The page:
- Jay Clayton shared his opinion during an interview with CNBC on Monday.
- The former SEC chair says if applicants demonstrate efficacy and have surveillance, it would be hard for the SEC to deny a spot Bitcoin ETF.
- BlackRock, Fidelity and others have market surveillance agreements with Coinbase.
The US Securities and Exchange Commission (SEC) has so far denied all the applications for a spot Bitcoin ETF to come before it.
But now might be the time the regulator gives a seal of approval to the product, former SEC Chair Jay Clayton said on Monday.
“If they’re right that the spot market has similar efficacy to the futures market, it would be hard to resist approving a bitcoin ETF,” Clayton told CNBC’s Squawk Box.
“I was very skeptical with trading in the #bitcoin market when I was SEC Chair,” says Jay Clayton. “But if you can demonstrate that the spot market has similar efficacy to the futures market, it would be hard to resist approving a #bitcoin ETF.” pic.twitter.com/mig05ZUwIL
— Squawk Box (@SquawkCNBC) July 10, 2023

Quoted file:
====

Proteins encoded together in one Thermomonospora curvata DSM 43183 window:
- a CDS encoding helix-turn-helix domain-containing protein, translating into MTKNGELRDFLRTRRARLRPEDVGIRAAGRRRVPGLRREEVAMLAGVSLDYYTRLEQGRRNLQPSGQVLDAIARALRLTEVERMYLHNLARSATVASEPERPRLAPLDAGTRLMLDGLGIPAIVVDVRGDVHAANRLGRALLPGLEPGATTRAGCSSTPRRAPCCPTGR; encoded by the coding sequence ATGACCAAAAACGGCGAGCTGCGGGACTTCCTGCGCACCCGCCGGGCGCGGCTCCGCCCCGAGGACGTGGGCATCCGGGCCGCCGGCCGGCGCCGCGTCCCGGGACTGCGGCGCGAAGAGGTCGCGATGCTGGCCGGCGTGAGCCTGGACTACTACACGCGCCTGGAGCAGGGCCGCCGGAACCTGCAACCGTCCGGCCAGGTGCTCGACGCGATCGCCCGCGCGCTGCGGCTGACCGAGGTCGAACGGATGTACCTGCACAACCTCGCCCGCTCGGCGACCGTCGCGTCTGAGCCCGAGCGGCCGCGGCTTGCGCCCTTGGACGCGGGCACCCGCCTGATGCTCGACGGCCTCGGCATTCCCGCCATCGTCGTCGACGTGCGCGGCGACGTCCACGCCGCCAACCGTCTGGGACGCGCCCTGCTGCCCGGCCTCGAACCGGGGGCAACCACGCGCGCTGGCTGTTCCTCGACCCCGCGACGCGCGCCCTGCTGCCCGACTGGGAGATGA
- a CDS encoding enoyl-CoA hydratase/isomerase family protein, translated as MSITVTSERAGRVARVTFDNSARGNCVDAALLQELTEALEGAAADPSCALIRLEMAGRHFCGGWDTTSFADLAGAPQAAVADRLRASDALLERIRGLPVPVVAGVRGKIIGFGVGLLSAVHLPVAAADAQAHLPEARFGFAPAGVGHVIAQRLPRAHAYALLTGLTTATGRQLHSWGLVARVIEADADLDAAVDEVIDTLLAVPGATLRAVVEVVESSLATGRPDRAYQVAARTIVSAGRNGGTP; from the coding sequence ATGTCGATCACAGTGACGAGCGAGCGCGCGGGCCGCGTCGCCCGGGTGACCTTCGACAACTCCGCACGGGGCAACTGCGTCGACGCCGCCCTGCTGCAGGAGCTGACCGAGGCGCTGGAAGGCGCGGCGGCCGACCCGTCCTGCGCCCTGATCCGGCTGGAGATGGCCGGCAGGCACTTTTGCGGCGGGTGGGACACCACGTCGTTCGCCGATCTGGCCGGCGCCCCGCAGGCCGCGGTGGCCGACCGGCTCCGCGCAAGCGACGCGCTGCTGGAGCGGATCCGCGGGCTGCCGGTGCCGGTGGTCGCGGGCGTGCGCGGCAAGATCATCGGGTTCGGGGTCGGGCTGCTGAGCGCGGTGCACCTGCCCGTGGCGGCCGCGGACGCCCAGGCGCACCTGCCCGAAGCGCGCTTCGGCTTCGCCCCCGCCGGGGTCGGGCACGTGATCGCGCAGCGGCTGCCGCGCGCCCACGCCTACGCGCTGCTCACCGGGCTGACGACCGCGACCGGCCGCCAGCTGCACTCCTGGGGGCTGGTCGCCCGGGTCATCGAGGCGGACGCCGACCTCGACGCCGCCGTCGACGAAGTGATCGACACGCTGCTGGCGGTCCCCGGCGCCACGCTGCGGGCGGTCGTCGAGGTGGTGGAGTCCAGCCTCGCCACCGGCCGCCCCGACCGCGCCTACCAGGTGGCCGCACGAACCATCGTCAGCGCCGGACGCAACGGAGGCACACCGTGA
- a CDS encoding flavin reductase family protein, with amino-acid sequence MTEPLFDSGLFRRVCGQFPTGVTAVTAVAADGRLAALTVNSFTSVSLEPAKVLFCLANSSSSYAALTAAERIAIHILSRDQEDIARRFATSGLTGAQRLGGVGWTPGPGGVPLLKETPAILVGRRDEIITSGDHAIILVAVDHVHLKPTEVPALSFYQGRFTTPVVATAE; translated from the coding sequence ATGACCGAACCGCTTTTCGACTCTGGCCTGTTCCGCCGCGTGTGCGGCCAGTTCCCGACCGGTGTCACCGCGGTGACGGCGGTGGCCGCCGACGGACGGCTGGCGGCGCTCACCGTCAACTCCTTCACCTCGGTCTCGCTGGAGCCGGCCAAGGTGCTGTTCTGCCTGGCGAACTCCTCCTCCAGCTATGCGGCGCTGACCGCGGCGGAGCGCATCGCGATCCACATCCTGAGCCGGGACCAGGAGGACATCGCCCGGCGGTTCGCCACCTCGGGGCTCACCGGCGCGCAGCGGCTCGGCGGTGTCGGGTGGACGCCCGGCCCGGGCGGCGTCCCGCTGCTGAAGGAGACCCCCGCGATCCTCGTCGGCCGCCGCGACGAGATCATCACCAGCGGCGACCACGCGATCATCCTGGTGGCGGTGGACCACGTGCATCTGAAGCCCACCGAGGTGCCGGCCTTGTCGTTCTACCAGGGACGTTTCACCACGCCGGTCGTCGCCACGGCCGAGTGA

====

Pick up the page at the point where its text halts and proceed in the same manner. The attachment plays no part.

SEC’s approval of futures ETFs
This is the argument that applicants have put forth, particularly with BlackRock, Fidelity and others taking steps to comply with requirements previously cited as reasons for SEC’s disapproval.
Notably, proposals by the Cboe and Nasdaq have included market surveillance agreements – the so-called surveillance sharing agreement (SSA) with major cryptocurrency exchange Coinbase.
Noting this, and the fact that the SEC has approved futures-based ETFs on this basis, Clayton added:
“When the SEC approved a futures-based ETF, they said ‘let’s look at the futures market, we see the surveillance, we see the protections in that market for the investor, that are sufficient. We don’t see them in the spot market, so we’re going to make that distinction’. I think what the institutions are arguing is that those distinctions have gone away and that the spot product is now less drag, more efficient for the investor.”
With no delta in regulation and efficacy, the SEC will have to approve a first spot Bitcoin ETF for the US market. As highlighted earlier, Clayton believes it would be “hard” for SEC to “resist” a spot ETF any further if applicants prove efficacy.
As CoinJournal reported last week, analysts at $650 billion asset manager Bernstein noted that chances of a spot Bitcoin ETF approval are “fairly high.”
The crypto market has been largely optimistic of an approval ever since BlackRock filed its proposal in mid-June. The optimism was reflected in the price of Bitcoin rallying after the news to reach a new year-to-date high above $31k last month.